If you are experiencing problems downloading PDF or HTML fulltext, our helpdesk recommend clearing your browser cache and trying again. If you need help in clearing your cache, please click here . Still need help? Email firstname.lastname@example.org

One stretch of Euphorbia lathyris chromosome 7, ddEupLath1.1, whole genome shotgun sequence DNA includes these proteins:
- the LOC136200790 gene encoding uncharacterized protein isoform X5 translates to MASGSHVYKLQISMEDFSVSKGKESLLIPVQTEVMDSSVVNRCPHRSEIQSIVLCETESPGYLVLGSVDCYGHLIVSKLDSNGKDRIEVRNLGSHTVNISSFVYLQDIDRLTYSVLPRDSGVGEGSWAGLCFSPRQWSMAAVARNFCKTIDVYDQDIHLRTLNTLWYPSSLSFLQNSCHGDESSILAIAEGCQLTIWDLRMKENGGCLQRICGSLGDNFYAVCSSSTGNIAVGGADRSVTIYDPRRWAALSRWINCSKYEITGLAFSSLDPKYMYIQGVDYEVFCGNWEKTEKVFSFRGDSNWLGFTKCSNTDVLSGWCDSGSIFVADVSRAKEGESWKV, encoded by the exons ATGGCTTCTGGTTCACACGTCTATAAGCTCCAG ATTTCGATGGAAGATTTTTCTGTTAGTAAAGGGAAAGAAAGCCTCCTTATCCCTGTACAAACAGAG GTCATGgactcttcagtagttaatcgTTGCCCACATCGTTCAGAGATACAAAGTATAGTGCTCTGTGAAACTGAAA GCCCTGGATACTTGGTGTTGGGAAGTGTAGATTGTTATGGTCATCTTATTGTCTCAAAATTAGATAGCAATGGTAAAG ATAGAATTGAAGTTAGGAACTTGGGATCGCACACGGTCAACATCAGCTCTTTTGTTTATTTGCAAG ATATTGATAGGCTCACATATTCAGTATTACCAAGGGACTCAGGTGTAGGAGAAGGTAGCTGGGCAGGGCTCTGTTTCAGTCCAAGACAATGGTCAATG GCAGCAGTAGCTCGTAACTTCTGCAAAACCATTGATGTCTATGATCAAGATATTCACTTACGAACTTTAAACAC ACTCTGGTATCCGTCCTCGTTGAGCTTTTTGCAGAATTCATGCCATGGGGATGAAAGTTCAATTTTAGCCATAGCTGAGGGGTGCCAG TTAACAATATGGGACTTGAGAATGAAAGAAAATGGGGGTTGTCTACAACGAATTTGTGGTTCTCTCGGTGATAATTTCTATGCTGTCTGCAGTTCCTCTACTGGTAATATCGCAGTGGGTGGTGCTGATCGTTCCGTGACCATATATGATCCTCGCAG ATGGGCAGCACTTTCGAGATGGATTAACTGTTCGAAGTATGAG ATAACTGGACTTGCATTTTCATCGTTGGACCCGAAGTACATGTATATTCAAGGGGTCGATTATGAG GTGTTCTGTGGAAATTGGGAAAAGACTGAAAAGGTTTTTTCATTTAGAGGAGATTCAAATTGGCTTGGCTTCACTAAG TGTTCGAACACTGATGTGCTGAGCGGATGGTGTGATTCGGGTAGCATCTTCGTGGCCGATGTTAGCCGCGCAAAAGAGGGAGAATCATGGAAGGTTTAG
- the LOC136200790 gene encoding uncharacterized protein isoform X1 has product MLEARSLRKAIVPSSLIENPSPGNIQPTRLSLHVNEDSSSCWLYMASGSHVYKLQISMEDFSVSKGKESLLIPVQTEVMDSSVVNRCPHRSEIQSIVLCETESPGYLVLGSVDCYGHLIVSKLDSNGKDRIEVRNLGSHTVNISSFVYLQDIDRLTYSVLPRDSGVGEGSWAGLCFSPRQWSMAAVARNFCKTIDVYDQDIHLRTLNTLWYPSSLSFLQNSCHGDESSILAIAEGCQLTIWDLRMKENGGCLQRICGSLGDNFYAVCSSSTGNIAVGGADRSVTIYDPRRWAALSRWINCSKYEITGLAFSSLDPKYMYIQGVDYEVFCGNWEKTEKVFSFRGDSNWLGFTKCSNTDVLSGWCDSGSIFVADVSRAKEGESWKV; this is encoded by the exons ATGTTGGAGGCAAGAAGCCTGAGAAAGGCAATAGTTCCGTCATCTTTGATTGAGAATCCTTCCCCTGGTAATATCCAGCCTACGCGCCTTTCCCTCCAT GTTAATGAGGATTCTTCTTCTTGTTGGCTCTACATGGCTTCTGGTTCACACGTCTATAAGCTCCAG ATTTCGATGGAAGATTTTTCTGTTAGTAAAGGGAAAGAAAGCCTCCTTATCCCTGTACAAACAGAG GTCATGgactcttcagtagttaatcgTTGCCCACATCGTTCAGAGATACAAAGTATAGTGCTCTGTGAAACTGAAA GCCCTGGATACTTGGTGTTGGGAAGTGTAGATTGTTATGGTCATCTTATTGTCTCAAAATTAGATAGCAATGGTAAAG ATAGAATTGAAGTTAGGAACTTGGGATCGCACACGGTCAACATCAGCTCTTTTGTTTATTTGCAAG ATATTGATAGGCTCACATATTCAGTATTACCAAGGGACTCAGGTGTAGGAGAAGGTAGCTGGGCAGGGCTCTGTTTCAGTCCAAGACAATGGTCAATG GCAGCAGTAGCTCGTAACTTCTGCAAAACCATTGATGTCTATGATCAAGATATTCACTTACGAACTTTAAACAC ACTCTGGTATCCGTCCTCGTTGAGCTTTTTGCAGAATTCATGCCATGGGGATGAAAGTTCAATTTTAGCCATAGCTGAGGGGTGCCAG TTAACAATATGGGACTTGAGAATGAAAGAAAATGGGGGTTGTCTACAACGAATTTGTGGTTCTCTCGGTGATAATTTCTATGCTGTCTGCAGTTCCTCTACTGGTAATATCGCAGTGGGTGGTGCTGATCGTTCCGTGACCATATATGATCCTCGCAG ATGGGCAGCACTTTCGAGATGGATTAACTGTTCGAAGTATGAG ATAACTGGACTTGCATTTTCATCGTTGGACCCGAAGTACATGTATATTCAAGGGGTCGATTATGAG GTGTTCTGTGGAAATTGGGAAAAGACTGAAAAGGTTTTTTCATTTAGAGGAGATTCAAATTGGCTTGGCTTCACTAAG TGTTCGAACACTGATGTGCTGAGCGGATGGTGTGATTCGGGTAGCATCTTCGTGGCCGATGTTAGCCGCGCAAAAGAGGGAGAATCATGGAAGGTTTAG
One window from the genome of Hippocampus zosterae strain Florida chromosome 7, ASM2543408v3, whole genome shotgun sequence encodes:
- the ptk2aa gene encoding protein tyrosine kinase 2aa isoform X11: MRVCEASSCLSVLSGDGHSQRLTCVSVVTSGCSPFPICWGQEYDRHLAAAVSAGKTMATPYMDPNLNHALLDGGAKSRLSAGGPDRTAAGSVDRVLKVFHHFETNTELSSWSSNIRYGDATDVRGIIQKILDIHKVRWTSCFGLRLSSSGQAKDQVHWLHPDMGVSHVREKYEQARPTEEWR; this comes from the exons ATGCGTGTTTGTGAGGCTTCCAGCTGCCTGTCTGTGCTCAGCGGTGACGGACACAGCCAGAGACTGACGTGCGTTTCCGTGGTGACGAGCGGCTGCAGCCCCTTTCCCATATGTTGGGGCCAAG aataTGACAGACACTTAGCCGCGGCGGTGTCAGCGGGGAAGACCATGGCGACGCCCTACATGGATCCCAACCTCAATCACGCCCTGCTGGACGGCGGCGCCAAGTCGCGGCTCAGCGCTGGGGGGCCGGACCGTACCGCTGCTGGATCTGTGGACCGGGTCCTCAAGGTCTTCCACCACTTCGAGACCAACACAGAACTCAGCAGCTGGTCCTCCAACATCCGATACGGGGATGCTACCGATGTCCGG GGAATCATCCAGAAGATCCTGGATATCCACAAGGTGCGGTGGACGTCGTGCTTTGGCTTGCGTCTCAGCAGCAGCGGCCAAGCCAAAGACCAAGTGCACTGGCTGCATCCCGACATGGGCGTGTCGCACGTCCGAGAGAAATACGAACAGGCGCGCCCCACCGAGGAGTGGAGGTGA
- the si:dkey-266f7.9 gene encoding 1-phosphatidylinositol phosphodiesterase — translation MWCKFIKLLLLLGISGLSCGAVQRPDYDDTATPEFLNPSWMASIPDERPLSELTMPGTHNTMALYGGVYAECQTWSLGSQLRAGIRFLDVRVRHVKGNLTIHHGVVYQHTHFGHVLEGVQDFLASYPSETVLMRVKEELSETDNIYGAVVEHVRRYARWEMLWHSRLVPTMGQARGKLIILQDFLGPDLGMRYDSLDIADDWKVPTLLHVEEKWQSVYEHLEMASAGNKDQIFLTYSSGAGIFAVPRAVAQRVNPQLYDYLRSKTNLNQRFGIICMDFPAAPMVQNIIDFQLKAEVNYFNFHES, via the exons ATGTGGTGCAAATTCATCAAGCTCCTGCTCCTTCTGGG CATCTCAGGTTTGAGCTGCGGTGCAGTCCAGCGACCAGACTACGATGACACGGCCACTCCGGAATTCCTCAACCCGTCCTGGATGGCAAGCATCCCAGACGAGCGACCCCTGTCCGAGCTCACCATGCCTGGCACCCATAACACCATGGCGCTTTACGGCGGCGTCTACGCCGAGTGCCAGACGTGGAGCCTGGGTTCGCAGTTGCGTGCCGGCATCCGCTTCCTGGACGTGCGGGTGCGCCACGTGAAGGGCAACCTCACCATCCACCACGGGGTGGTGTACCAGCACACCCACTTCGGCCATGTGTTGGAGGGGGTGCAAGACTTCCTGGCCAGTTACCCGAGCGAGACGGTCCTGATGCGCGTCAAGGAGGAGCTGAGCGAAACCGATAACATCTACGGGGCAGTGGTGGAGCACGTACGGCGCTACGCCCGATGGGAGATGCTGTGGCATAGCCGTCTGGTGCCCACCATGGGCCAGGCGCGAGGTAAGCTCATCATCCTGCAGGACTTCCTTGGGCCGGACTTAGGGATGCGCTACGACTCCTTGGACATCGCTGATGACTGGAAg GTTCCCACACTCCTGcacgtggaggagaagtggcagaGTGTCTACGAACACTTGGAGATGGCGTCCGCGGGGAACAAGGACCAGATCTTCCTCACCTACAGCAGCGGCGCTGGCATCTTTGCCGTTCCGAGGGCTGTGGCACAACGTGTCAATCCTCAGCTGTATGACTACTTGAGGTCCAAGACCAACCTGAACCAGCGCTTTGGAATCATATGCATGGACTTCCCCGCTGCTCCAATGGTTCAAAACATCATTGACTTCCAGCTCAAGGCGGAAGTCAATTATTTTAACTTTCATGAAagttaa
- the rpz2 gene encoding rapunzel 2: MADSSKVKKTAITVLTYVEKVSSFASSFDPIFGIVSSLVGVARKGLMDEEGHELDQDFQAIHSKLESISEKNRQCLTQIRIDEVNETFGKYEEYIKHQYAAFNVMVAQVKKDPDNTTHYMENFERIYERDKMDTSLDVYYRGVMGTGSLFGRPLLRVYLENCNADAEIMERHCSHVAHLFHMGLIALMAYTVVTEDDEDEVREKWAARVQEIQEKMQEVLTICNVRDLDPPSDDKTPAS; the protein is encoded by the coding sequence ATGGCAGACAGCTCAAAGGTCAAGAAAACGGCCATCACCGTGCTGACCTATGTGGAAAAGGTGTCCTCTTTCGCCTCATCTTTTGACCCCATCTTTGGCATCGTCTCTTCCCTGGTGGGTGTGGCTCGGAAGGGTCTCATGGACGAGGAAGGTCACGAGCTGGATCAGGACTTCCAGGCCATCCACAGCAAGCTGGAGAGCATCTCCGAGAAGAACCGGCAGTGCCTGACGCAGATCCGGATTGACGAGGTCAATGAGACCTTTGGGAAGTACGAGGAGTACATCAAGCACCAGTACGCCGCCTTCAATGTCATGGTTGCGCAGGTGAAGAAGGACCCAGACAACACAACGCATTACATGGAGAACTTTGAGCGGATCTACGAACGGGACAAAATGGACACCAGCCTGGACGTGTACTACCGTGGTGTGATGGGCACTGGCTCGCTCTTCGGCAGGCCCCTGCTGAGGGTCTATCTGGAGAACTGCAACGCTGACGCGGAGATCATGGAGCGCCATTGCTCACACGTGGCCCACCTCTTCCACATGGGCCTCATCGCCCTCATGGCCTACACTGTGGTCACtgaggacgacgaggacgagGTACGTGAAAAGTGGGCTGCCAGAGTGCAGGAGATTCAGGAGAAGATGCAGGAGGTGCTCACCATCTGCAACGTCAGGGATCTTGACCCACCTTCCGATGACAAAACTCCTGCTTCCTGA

Globally, forests cover 4 billion ha or 30% of the Earth's land surface and account for more that 75% of carbon stored in terrestrial ecosystem. However, 20 - 40% of the forest biomass is roots. Roots play a key role in acquisition of water and nutrients from the soil, the transfer of carbon to soil, as well as providing physical stabilisation. In temperate forests of Europe, average biomass of trees is estimated to be ca. 220 t ha-1, of which 52 t ha-1 are coarse roots and 2.4 t ha-1 are fine roots. Thus, forests and their soils belong to the planets largest reservoirs of carbon. As an outcome of a recently established European platform for scientists working on woody roots, COST action E38, a series of papers has been initiated in order to review the current knowledge on processes in and of roots of woody plants and to identify possible knowledge gaps. These reviews concentrate on aspects of roots as indicators of environmental change, biomass of fine roots, and modelling of course root systems. The reviews of roots as indicators of environmental change cover a number of aspects including, specific root length, the calcium to aluminium ratio, root electrolyte leakage, and ectomycorrhiza community composition.